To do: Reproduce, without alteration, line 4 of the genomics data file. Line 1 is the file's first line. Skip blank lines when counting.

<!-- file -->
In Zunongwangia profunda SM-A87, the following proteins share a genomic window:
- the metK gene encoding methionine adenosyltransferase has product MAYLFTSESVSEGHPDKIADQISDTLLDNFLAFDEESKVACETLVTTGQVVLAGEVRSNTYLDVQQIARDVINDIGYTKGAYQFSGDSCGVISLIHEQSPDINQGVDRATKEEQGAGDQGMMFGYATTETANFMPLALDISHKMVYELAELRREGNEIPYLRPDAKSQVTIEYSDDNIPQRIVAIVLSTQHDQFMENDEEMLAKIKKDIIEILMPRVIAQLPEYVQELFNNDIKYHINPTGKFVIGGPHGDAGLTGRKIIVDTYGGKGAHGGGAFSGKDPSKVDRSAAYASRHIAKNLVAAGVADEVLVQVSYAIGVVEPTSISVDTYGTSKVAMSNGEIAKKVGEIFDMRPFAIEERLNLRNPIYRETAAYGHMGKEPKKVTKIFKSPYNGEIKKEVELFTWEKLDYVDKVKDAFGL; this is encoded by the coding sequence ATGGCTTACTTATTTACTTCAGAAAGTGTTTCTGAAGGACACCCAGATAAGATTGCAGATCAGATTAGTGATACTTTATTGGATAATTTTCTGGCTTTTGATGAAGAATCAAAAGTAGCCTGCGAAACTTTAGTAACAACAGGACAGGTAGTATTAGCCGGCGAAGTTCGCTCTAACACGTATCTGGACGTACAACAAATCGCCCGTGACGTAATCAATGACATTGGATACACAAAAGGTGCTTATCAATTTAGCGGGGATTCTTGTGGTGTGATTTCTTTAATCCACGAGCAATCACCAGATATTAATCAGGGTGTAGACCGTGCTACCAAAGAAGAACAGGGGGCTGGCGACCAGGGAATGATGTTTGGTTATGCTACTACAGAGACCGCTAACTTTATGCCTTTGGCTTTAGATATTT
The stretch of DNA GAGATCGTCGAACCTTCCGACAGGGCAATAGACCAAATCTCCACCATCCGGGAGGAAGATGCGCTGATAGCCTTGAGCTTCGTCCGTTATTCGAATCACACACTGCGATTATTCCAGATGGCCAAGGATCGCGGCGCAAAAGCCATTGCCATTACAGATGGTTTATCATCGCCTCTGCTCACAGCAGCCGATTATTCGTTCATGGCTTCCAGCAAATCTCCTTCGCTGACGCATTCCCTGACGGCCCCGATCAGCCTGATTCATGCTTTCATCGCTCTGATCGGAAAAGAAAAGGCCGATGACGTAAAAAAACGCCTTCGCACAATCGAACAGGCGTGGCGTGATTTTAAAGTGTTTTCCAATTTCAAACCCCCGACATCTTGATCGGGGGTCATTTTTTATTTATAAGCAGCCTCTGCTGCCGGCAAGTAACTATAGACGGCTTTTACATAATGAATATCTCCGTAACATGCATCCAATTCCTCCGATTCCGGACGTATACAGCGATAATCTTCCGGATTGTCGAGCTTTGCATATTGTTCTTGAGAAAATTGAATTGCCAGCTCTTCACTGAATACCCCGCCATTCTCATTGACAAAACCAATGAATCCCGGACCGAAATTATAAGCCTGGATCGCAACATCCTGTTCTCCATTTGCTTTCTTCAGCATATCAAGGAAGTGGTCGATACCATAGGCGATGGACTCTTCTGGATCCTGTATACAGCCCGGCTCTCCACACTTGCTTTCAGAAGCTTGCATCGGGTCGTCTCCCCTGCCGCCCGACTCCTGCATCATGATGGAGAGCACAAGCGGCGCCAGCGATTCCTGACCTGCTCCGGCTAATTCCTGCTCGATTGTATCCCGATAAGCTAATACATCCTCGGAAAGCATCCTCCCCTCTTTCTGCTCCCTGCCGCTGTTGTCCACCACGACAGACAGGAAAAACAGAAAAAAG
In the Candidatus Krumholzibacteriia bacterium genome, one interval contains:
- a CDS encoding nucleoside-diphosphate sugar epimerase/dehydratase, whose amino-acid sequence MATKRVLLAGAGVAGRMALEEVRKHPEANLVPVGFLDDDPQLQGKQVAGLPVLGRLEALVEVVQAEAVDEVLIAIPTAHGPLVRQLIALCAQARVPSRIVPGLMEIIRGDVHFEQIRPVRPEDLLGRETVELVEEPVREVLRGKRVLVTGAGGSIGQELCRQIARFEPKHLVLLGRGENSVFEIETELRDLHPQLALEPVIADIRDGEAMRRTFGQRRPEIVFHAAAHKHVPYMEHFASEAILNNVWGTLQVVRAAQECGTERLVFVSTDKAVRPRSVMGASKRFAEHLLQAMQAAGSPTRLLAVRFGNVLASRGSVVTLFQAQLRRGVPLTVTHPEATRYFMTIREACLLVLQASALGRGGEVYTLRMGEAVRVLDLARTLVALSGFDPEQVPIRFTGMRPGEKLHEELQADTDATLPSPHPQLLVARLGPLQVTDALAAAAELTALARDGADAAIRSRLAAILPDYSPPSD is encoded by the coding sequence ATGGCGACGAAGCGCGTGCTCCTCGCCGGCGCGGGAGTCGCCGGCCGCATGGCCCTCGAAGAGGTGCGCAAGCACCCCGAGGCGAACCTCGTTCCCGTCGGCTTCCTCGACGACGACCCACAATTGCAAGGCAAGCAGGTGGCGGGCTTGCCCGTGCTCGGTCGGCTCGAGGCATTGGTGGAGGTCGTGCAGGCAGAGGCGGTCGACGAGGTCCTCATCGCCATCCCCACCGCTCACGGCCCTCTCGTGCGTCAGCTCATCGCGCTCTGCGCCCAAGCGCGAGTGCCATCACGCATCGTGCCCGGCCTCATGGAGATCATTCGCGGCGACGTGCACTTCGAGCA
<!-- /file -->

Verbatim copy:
In the Candidatus Krumholzibacteriia bacterium genome, one interval contains: